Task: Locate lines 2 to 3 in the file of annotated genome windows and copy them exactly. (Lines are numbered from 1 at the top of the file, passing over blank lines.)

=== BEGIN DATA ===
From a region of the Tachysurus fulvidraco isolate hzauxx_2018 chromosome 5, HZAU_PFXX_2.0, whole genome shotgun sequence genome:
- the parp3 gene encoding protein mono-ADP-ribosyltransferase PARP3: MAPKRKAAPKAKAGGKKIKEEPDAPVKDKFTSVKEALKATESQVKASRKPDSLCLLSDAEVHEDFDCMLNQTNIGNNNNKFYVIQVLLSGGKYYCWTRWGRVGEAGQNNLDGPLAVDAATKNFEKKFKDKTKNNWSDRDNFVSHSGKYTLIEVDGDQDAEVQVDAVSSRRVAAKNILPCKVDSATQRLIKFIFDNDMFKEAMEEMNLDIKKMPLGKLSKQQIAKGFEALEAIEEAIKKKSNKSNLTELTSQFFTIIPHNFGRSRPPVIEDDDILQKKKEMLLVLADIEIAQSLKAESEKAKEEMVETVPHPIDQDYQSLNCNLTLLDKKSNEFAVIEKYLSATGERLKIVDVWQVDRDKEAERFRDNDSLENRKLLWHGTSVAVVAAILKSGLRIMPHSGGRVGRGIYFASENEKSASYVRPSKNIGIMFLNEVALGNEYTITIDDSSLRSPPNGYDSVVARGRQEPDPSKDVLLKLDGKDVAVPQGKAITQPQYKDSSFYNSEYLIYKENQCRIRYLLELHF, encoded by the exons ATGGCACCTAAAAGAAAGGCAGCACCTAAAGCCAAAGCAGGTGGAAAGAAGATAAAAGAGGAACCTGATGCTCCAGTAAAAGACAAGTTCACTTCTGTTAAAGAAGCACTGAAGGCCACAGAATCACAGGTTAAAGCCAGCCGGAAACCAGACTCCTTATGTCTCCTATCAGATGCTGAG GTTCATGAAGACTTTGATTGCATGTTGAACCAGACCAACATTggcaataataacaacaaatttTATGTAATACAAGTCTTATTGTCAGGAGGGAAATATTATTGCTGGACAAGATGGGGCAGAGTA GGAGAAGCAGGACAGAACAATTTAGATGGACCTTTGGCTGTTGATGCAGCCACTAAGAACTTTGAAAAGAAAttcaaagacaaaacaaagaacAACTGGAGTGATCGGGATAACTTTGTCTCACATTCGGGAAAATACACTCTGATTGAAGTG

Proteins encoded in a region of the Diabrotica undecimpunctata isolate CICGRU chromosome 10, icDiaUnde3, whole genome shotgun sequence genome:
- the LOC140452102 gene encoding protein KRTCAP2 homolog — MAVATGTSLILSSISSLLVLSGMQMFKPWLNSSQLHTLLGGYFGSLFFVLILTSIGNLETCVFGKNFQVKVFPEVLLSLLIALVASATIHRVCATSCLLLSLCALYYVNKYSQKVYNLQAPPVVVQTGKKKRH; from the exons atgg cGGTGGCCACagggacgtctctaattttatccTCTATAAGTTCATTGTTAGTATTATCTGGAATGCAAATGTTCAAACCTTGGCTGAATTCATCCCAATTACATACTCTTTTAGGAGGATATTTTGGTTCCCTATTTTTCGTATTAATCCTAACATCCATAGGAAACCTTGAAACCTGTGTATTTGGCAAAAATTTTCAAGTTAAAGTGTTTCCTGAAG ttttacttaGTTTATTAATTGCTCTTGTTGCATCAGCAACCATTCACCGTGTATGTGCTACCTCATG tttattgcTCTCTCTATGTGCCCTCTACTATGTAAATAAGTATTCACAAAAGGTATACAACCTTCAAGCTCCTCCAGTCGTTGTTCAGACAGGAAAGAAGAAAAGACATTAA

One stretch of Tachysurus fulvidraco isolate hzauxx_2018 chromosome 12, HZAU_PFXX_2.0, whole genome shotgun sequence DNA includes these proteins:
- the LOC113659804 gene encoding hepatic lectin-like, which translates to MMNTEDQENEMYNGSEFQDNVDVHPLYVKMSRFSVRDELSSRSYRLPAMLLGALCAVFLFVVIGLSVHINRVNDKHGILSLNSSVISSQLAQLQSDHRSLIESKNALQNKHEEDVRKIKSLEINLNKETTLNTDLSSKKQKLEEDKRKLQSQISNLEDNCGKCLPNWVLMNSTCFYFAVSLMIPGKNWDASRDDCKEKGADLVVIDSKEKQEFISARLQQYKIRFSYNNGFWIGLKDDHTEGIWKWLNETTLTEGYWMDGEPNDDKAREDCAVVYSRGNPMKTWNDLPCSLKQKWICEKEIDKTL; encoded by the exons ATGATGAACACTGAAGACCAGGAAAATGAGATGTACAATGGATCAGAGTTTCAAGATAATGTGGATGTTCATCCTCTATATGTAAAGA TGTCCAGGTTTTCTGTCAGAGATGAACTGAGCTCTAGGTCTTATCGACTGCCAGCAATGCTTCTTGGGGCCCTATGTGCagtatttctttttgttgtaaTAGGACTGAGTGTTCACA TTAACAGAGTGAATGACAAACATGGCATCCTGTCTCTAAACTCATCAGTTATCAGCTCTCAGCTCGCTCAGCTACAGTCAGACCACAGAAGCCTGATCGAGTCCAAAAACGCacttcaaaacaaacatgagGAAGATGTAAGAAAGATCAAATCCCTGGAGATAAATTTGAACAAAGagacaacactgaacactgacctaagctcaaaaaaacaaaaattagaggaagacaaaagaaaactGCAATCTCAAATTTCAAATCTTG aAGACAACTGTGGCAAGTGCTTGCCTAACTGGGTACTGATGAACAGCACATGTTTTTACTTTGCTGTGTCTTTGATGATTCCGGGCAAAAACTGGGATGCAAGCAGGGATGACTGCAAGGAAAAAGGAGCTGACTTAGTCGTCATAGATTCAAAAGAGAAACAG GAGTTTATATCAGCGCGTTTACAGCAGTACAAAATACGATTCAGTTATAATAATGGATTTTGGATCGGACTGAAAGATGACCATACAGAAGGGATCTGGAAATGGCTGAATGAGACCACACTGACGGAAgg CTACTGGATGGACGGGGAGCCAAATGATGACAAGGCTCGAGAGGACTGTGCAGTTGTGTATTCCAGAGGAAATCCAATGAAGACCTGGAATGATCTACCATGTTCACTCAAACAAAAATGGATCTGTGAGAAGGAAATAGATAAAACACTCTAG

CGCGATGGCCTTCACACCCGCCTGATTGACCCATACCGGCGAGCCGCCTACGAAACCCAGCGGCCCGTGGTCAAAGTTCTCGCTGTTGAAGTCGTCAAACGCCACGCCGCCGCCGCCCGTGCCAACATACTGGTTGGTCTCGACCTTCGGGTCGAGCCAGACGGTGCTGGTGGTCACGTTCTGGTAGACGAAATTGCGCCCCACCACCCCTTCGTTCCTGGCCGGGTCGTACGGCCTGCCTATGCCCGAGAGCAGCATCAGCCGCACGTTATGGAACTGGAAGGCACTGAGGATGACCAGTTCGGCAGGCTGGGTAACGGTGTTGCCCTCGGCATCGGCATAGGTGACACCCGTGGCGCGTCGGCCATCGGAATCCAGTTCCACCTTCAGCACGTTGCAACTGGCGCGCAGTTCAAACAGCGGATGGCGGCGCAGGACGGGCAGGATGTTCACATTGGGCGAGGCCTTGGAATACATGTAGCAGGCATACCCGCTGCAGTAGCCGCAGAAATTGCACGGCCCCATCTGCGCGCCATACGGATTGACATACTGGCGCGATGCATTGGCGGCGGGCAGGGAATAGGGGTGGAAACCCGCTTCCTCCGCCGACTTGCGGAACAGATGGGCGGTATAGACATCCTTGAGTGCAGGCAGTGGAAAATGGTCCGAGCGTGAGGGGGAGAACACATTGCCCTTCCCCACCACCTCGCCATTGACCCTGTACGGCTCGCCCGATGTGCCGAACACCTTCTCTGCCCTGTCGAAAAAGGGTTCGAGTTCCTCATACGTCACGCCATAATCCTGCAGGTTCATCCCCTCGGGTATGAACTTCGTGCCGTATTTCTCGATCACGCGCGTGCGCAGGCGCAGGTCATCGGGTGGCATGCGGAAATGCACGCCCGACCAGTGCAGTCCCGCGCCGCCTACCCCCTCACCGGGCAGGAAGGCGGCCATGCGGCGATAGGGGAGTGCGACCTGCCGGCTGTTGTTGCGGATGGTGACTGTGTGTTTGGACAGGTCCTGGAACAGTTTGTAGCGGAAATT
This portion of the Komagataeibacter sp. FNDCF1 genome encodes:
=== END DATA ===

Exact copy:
- the parp3 gene encoding protein mono-ADP-ribosyltransferase PARP3: MAPKRKAAPKAKAGGKKIKEEPDAPVKDKFTSVKEALKATESQVKASRKPDSLCLLSDAEVHEDFDCMLNQTNIGNNNNKFYVIQVLLSGGKYYCWTRWGRVGEAGQNNLDGPLAVDAATKNFEKKFKDKTKNNWSDRDNFVSHSGKYTLIEVDGDQDAEVQVDAVSSRRVAAKNILPCKVDSATQRLIKFIFDNDMFKEAMEEMNLDIKKMPLGKLSKQQIAKGFEALEAIEEAIKKKSNKSNLTELTSQFFTIIPHNFGRSRPPVIEDDDILQKKKEMLLVLADIEIAQSLKAESEKAKEEMVETVPHPIDQDYQSLNCNLTLLDKKSNEFAVIEKYLSATGERLKIVDVWQVDRDKEAERFRDNDSLENRKLLWHGTSVAVVAAILKSGLRIMPHSGGRVGRGIYFASENEKSASYVRPSKNIGIMFLNEVALGNEYTITIDDSSLRSPPNGYDSVVARGRQEPDPSKDVLLKLDGKDVAVPQGKAITQPQYKDSSFYNSEYLIYKENQCRIRYLLELHF, encoded by the exons ATGGCACCTAAAAGAAAGGCAGCACCTAAAGCCAAAGCAGGTGGAAAGAAGATAAAAGAGGAACCTGATGCTCCAGTAAAAGACAAGTTCACTTCTGTTAAAGAAGCACTGAAGGCCACAGAATCACAGGTTAAAGCCAGCCGGAAACCAGACTCCTTATGTCTCCTATCAGATGCTGAG GTTCATGAAGACTTTGATTGCATGTTGAACCAGACCAACATTggcaataataacaacaaatttTATGTAATACAAGTCTTATTGTCAGGAGGGAAATATTATTGCTGGACAAGATGGGGCAGAGTA GGAGAAGCAGGACAGAACAATTTAGATGGACCTTTGGCTGTTGATGCAGCCACTAAGAACTTTGAAAAGAAAttcaaagacaaaacaaagaacAACTGGAGTGATCGGGATAACTTTGTCTCACATTCGGGAAAATACACTCTGATTGAAGTG

Proteins encoded in a region of the Diabrotica undecimpunctata isolate CICGRU chromosome 10, icDiaUnde3, whole genome shotgun sequence genome: